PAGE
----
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Accepted Contribution:

Collective Reflections on Community Care: A Process of Politicization  
Maria Sol Anigstein (Universidad de Chile) Leonor Benítez (Valparaiso University)

Contribution short abstract:

This paper aims to problematize community care, resulting in Based on 10 narrative productions carried out in 2020-2021, the research team views community care as a collective element, defining it as actions and practices that allow people to exist and organize collectively for a political purpose.

Contribution long abstract:

The concept of care has been widely used in gender studies, gaining significance during the latest feminist wave. It has led to academic, activist, community, and public policy developments, creating a contested field within the Latin American feminist movement. The ongoing challenge is to precisely define what we mean by care. Fisher and Tronto's (1990) definition resonates, portraying care as everything we do to sustain, perpetuate, and mend our world for optimal living. This includes three dimensions: affects and affectation, ethical and political considerations, and material practices.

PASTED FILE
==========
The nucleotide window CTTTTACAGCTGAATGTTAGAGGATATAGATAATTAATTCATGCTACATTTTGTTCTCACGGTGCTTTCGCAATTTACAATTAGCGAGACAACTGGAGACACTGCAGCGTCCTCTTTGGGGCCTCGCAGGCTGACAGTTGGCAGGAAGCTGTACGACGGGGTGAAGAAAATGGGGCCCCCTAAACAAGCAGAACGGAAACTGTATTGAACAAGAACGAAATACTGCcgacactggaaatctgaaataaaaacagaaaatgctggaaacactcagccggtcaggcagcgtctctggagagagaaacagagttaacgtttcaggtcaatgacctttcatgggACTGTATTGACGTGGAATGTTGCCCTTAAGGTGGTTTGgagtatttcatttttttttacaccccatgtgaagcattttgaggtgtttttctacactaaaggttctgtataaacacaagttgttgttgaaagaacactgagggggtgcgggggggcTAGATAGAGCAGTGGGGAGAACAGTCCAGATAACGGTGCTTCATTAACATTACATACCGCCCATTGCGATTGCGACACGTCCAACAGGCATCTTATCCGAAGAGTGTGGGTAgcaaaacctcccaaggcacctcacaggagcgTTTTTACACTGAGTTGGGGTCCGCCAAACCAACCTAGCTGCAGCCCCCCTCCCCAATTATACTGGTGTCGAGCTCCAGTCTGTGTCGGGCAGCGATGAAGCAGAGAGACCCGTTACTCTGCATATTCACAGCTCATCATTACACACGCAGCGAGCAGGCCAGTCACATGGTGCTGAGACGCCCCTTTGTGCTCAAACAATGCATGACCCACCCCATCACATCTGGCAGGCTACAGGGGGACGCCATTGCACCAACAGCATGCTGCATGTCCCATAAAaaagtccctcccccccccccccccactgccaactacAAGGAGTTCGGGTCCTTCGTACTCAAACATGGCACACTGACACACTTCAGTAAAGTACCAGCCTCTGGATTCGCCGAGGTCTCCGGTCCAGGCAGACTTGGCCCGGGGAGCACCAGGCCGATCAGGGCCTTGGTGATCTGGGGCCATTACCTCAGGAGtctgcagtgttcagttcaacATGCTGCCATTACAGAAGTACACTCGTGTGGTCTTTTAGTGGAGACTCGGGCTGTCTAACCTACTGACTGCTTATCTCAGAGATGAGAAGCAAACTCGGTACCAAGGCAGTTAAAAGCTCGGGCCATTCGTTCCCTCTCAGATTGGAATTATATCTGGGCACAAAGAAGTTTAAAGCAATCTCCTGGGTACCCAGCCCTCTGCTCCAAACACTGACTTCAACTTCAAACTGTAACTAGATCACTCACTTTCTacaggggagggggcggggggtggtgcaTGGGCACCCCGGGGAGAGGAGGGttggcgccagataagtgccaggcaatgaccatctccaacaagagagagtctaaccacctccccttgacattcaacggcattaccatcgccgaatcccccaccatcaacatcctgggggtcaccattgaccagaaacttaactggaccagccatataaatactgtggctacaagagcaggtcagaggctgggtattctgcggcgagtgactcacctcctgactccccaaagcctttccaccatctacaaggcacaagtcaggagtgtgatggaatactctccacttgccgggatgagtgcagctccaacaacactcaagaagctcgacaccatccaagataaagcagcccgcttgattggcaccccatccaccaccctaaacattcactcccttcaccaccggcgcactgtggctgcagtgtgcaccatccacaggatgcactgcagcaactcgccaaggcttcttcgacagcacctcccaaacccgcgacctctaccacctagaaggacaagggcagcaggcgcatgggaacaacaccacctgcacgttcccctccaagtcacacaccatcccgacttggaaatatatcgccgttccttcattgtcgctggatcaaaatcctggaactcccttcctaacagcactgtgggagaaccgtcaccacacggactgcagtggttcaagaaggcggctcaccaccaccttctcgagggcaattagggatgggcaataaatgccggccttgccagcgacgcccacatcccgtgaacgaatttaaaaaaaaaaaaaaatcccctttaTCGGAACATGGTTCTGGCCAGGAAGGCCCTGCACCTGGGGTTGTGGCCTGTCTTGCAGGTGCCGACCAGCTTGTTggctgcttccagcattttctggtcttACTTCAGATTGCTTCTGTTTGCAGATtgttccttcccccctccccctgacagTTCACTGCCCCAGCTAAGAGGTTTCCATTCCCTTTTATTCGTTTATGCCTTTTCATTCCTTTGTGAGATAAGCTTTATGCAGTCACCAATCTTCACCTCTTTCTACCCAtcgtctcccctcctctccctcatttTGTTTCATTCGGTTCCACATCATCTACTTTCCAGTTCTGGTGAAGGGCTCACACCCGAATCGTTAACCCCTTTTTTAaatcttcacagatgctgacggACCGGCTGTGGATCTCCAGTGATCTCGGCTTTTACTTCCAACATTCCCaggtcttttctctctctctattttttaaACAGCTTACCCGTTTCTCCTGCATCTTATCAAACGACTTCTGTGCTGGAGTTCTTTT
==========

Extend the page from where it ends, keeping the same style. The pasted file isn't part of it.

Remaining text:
We made 10 narrative productions (Galaz and Álvarez, 2020) in co-authorship with residents of Independencia, Santiago de Chile to problematize the idea of community care between 2020-2021.

These narratives serve as comprehensive accounts of affections and emotions, intertwined with critical and political stances on the subject. They underscore the pivotal role of women as primary advocates for community care, engaging in diverse care actions across the territory from spaces recognized as domestic and home.

This approach involved situating care within the reflective frameworks of the residents. Consequently, the distinction between the domestic/family and the community began to emerge as interconnected dimensions of care, encompassing various areas, including all community and self-managed practices of survival, organization, and political celebration. We reflect in this paper on community care as a collective element, defining it as actions and practices that allow people to exist and organize collectively with a political purpose.

Roundtable RT083
Collaboration as method in medical anthropology. Feminist and decolonial perspectives [Medical Anthropology Europe (MAE)]
  Session 1